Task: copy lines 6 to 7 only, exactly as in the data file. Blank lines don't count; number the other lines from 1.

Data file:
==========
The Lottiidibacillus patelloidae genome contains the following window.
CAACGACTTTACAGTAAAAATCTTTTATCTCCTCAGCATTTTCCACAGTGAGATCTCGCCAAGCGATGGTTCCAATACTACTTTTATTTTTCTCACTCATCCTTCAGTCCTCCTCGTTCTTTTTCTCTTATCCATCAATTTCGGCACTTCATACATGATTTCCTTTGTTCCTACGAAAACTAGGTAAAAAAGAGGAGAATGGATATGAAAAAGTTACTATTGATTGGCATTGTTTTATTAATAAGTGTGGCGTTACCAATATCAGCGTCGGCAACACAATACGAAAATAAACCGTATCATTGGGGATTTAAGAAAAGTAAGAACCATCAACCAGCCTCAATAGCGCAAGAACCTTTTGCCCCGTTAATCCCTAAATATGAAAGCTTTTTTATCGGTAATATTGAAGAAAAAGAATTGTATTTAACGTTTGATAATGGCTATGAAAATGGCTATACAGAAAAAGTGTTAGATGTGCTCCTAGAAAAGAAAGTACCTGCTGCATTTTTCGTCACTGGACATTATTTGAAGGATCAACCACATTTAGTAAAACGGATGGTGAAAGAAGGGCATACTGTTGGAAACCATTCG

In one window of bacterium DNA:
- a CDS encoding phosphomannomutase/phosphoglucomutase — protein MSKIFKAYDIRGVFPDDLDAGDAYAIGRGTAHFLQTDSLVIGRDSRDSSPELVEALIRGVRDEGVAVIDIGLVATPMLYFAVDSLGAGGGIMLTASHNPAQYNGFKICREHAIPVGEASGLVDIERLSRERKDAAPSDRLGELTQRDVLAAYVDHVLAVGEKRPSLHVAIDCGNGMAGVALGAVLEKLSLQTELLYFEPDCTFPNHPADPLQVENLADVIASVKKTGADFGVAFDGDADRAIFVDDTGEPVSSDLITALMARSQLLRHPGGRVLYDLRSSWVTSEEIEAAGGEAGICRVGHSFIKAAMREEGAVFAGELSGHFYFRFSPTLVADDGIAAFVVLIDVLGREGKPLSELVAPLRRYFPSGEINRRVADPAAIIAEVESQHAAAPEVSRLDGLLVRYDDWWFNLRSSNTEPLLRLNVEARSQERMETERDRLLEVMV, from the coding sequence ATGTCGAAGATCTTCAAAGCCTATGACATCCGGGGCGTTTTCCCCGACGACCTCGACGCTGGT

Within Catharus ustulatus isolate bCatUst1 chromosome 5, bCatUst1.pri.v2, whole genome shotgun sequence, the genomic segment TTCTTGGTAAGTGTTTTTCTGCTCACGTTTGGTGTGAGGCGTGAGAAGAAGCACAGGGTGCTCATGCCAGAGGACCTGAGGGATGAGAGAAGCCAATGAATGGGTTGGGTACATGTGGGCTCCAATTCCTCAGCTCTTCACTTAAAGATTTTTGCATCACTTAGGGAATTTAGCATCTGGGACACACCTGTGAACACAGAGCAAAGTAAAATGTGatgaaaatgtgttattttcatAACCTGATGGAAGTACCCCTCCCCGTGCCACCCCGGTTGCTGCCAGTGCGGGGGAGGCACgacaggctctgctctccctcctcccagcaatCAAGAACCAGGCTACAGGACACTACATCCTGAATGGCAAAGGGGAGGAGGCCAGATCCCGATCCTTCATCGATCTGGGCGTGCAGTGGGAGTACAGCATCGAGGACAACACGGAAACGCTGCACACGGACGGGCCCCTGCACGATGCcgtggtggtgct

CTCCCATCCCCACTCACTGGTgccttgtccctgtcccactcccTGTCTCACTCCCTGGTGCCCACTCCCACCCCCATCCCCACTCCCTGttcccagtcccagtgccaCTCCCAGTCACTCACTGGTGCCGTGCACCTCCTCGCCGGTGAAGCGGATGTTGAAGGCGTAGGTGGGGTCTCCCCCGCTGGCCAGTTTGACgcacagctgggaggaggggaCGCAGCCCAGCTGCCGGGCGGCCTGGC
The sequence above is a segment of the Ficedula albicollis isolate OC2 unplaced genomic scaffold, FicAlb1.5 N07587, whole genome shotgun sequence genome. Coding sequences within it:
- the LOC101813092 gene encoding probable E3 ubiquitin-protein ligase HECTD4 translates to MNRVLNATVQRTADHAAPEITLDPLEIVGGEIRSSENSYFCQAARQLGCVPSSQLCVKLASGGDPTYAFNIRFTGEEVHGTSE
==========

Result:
CTCCCATCCCCACTCACTGGTgccttgtccctgtcccactcccTGTCTCACTCCCTGGTGCCCACTCCCACCCCCATCCCCACTCCCTGttcccagtcccagtgccaCTCCCAGTCACTCACTGGTGCCGTGCACCTCCTCGCCGGTGAAGCGGATGTTGAAGGCGTAGGTGGGGTCTCCCCCGCTGGCCAGTTTGACgcacagctgggaggaggggaCGCAGCCCAGCTGCCGGGCGGCCTGGC
The sequence above is a segment of the Ficedula albicollis isolate OC2 unplaced genomic scaffold, FicAlb1.5 N07587, whole genome shotgun sequence genome. Coding sequences within it: